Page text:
ProClockers would like to Thank Thermaltake for sending us the Core P3 chassis to check out!
The term “Republic of Gamers” commands so much respect in the enthusiast community, that you can almost guarantee, you’re going to get a great product. Since 2006, its stood for innovation and quality that gamers and enthusiasts have grown to expect from the ROG brand. ROG Strix is the newest branding under the ROG name. Ever since the founder’s edition 1070 first launched, I’ve been itching to get my hands on the Strix 1070. Now I finally have it. With how well all Pascal cards have been performing, and the ROG logo on the front, back and sides of the card, it’s almost a slam dunk that the Strix 1070 is going to be an excellent card. However, occasionally, you’ll get that one card that just disappoints you. Whether it can’t overclock well enough, doesn’t run as cool as you’d like, or may even have coil whine. But that’s what we are here to find out, right? So, let’s see if the Strix 1070 lives up to the Republic of Gamers name. Although, I think I already know the answer to that.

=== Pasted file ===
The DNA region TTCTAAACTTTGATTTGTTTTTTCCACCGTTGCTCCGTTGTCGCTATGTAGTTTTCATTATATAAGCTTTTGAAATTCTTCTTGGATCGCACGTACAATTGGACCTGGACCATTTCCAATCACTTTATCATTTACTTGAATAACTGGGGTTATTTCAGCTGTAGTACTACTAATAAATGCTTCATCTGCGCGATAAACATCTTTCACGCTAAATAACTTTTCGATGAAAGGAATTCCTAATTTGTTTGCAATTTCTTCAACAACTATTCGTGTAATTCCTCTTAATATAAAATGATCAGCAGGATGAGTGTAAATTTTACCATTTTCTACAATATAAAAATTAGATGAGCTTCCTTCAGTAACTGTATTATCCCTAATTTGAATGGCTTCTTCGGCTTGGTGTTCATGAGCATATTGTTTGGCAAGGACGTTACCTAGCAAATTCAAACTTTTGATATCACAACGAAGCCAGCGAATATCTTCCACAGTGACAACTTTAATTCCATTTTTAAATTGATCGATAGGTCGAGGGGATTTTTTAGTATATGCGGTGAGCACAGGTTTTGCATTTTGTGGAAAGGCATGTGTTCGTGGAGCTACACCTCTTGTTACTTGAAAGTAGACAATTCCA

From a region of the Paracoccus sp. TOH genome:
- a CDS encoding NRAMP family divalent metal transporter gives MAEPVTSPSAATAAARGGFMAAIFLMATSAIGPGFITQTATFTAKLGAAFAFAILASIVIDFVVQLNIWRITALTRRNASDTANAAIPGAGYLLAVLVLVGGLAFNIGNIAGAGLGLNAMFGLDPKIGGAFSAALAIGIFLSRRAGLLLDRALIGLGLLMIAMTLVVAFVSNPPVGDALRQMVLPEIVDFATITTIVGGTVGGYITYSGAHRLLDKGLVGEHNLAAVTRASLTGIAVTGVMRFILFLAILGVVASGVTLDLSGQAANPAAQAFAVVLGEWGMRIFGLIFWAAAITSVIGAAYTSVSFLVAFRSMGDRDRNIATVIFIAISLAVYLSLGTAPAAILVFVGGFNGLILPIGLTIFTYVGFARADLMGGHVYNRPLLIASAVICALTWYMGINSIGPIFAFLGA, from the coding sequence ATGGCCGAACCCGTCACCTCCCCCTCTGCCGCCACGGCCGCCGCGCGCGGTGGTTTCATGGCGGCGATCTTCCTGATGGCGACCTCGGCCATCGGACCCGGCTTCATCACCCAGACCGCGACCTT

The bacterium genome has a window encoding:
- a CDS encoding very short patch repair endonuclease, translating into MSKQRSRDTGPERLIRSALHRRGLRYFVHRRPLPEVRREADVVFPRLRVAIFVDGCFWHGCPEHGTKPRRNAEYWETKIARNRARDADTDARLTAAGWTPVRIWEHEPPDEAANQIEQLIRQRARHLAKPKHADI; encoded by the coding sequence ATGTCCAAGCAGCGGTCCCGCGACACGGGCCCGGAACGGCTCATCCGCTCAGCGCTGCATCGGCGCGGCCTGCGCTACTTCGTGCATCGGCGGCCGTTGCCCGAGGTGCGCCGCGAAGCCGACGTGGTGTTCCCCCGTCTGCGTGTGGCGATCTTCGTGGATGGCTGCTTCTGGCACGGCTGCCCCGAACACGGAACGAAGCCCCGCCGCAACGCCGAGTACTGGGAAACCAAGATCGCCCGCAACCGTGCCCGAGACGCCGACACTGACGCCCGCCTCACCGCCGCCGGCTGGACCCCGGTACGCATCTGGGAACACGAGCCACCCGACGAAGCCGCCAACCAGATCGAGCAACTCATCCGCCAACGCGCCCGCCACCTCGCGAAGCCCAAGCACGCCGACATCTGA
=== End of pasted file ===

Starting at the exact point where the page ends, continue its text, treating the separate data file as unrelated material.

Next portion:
Upon release, we reviewed the flagship of the Kaby Lake lineup, the Core i7-7700K. We came away rather impressed. Not only did it outperform the previous generation Core i7-6700K, it also proved to be a more capable overclocker. This time we have the Core i3-7350K. The Core i3 has half the hyperthreaded cores of a Core i7 and half the L3 cache at 4 MB. However Turbo Boost is disabled. Like its bigger brother, it features an unlocked multiplier though, for easy overclocking. This is something we haven’t seen since the 1st generation Core processors.